August 9, 2023
Many communities in Asia and Africa use eyeliners, often referred to as surma, kajal, or kohl, for religious, aesthetic, and medicinal purposes. However, many of these eyeliners contain high levels of the toxic heavy metal, lead. The CDC has determined that no amount of lead is safe for humans. Lead exposure can cause neurological and cardiological damage. In the Afghan community, adults also apply eyeliner to infants and children who are at even higher risk of ingesting the contaminated cosmetic due to their proclivity for hand-to-mouth behavior. Young children are particularly vulnerable because they absorb lead at a higher rate than adults do and because their neurological system is still developing.
Department of Environmental and Occupational Health Sciences (DEOHS) second year MS in Environmental Health Sciences student, Aesha Mokashi, under the mentorship of Assistant Professor, Dr. Diana Ceballos, is working with Public Health – Seattle & King County through the Hazardous Waste Management Program’s (Haz Waste Program) Research Services Team to investigate eyeliner toxicity and work with the Afghan community to develop culturally appropriate solutions to reduce lead exposures. The results of the project could affect eyeliner manufacturers and distributors as well as workers in salons and other places using these cosmetics.
Identifying the exposure
From 2016-2020 Afghan refugee children arriving in Washington State had the greatest prevalence of blood lead levels above the CDC’s recommended levels among any refugee population in the state. In response, the Haz Waste Program’s Residential Services program conducted environmental investigations in the residences of lead-poisoned children. They found that traditional eyeliners brought over from Afghanistan and some available for purchase locally contained high levels of lead. Researchers have conducted several studies on traditional eyeliners over the years that corroborate the findings of the Haz Waste Program.
Many of the countries that manufacture these cosmetics do not have strongly enforced regulations on lead in cosmetics. In some instances, traditional eyeliners have had labels claiming they are lead-free despite analysis showing they contain high levels of lead. Many of these cosmetics are made using galena, a lead-based mineral that gives the eyeliners their rich coloring. Others are made from the soot of plant oils that may have absorbed lead from the soil.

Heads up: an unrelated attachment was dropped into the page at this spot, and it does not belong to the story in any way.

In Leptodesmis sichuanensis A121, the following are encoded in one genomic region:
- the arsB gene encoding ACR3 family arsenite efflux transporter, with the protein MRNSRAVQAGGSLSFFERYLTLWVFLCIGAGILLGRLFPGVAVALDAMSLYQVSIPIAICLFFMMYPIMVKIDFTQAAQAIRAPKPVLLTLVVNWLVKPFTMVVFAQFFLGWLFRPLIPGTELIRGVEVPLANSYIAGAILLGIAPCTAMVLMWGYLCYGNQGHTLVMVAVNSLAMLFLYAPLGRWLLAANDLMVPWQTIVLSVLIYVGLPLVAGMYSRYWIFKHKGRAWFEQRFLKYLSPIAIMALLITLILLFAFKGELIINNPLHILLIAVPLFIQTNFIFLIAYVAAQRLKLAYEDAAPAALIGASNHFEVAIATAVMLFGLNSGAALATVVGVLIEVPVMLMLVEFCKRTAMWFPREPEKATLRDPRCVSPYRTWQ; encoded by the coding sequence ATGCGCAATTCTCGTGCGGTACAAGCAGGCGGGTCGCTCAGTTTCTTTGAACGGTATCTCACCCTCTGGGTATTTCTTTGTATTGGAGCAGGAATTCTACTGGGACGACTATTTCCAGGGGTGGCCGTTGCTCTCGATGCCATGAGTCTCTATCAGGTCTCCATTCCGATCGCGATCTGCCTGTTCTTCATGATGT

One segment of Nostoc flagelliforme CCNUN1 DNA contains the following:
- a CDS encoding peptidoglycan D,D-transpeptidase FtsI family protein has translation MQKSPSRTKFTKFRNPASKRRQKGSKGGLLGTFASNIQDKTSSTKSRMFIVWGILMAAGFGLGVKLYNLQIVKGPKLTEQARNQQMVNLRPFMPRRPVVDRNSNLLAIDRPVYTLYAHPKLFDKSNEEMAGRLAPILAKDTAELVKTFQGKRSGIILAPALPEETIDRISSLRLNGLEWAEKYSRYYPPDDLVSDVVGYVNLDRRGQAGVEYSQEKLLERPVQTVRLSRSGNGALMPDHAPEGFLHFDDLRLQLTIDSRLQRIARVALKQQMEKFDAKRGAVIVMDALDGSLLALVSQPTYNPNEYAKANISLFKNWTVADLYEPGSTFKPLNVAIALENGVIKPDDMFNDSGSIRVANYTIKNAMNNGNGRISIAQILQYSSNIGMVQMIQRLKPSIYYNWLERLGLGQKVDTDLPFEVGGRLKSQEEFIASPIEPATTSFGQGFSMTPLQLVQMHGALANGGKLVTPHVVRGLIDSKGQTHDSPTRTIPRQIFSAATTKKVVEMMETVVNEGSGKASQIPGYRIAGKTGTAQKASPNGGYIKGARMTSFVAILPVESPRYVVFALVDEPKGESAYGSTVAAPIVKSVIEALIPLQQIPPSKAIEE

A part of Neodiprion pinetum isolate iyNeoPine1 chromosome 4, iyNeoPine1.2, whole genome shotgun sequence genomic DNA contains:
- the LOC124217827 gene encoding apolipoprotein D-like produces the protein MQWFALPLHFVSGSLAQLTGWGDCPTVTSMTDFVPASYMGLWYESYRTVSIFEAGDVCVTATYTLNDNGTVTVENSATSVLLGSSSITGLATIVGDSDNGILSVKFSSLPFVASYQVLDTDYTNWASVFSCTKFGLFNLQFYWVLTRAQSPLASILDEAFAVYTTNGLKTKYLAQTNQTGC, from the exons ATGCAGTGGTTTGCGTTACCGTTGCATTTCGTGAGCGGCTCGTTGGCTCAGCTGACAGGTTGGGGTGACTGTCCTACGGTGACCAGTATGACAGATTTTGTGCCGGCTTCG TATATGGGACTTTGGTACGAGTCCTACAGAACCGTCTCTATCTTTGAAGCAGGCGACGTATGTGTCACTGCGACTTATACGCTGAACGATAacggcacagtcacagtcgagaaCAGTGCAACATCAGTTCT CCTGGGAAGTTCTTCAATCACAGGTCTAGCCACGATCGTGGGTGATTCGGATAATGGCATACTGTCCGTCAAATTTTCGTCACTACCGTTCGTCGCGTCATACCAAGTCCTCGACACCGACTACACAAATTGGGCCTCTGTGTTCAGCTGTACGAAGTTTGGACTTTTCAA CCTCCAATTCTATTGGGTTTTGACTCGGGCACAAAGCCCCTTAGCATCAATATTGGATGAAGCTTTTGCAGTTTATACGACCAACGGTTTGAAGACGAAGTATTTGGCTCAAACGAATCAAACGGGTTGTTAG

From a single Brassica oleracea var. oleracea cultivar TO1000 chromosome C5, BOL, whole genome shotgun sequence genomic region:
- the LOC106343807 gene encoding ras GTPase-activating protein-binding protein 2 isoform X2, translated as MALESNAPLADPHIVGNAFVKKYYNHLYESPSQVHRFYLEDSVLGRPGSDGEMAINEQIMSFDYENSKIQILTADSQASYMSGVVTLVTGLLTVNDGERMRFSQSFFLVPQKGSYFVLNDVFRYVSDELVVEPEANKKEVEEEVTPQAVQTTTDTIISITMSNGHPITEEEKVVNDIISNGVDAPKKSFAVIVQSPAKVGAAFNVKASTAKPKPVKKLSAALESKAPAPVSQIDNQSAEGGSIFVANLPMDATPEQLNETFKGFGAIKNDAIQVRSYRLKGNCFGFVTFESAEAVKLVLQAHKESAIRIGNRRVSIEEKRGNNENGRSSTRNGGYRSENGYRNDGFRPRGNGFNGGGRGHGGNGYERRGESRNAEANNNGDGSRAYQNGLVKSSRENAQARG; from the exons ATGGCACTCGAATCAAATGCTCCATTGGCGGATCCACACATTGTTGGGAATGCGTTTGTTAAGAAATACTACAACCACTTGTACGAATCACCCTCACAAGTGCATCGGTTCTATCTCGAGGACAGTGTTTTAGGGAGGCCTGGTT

Connecting with the community
The Haz Waste Program shared their environmental investigation results with the Afghan community. As a result, the community asked researchers to test the eyeliners they use regularly. Mokashi has been assisting the Haz Waste Program’s Research team in testing these cosmetics. Initial results show that traditional eyeliners contain high levels of lead, with some products containing up to 84% lead. The Research team also purchased other eyeliners to test in an effort to find lead-free alternatives.
Mokashi is also compiling a literature review to understand the use of traditional eyeliner, its association with lead poisoning in children, the specific ingredients that contain high levels of lead, and possible lead-free alternatives.
The Research team has also been conducting a collaborative needs assessment with the Afghan community to determine the religious and cultural basis of the use of these eyeliners as well as barriers to switching to safer alternatives. The goal is to use the results to develop culturally appropriate solutions to reduce exposures in the Afghan community as well as others using these products.
The Haz Waste Program will continue testing cosmetics to find safer alternatives, and they will share the results with the community. In addition, the Research team has been working with the Environmental Health Laboratory and Trace Organics Center at the University of Washington to develop a method that will allow researchers to determine the source of an individual’s lead exposure using an isotopic fingerprinting method. The goal of this work is to remove as many potential exposures to lead as possible to decrease the health burden the Afghan community faces and allow them to continue to work and live in a safe environment.
Cover photo by Yan Krukau: https://www.pexels.com/photo/a-close-up-shot-of-a-woman-wearing-a-hijab-8911511/